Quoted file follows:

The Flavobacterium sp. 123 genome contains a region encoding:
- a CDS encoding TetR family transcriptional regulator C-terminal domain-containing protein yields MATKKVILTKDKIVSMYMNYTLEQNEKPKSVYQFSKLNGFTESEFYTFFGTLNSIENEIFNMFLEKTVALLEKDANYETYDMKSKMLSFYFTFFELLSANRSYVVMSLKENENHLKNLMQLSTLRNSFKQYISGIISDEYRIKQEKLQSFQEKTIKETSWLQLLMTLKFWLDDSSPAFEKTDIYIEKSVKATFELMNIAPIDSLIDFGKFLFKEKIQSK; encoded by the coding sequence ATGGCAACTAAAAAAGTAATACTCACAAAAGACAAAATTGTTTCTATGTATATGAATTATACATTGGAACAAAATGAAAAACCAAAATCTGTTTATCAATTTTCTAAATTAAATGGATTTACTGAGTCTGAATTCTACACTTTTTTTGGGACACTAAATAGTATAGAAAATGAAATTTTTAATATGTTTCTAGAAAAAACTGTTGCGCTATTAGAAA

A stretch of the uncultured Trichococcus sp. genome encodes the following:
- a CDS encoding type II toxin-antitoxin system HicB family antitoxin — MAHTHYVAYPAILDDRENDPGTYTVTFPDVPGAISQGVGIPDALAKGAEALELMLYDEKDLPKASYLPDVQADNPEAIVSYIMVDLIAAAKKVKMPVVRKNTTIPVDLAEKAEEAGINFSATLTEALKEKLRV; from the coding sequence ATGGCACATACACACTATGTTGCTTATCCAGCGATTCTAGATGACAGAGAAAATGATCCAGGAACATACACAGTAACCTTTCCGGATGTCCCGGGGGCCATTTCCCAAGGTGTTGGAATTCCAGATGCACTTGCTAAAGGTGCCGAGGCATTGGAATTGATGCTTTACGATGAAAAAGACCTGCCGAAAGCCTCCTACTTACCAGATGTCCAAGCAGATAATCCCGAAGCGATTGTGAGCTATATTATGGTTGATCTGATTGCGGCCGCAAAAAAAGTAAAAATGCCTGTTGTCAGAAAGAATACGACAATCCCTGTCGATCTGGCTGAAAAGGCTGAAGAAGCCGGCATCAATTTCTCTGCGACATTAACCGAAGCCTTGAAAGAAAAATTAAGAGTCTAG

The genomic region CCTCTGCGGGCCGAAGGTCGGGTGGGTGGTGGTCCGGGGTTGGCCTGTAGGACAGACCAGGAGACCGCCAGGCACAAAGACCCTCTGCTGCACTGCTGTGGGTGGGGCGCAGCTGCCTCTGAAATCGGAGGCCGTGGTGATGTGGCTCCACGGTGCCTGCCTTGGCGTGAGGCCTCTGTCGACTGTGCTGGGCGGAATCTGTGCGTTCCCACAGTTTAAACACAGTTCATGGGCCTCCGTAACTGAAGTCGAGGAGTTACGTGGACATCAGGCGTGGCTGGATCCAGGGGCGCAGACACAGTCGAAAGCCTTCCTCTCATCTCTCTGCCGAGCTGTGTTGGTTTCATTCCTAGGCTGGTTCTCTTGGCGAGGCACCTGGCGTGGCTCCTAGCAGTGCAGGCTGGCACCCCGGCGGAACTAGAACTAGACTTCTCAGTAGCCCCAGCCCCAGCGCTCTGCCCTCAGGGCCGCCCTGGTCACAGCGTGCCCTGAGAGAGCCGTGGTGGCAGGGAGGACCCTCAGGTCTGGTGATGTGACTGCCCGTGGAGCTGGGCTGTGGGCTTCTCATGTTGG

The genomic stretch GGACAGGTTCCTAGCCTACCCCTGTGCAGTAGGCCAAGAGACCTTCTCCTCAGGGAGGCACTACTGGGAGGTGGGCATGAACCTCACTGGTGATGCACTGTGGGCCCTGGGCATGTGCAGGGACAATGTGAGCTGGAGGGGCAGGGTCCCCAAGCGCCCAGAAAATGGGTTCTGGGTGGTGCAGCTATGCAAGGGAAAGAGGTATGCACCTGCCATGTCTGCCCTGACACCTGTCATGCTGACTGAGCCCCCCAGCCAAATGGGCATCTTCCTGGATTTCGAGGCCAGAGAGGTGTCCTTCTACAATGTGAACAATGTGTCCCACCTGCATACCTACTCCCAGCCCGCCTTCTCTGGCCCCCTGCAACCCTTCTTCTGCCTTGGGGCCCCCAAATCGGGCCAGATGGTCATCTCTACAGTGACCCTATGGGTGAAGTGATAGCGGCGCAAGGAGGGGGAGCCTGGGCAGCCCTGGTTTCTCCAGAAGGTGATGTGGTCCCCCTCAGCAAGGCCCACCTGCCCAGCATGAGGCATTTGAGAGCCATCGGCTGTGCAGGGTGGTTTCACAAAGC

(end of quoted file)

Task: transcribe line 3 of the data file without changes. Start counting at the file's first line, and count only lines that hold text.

A stretch of the uncultured Trichococcus sp. genome encodes the following: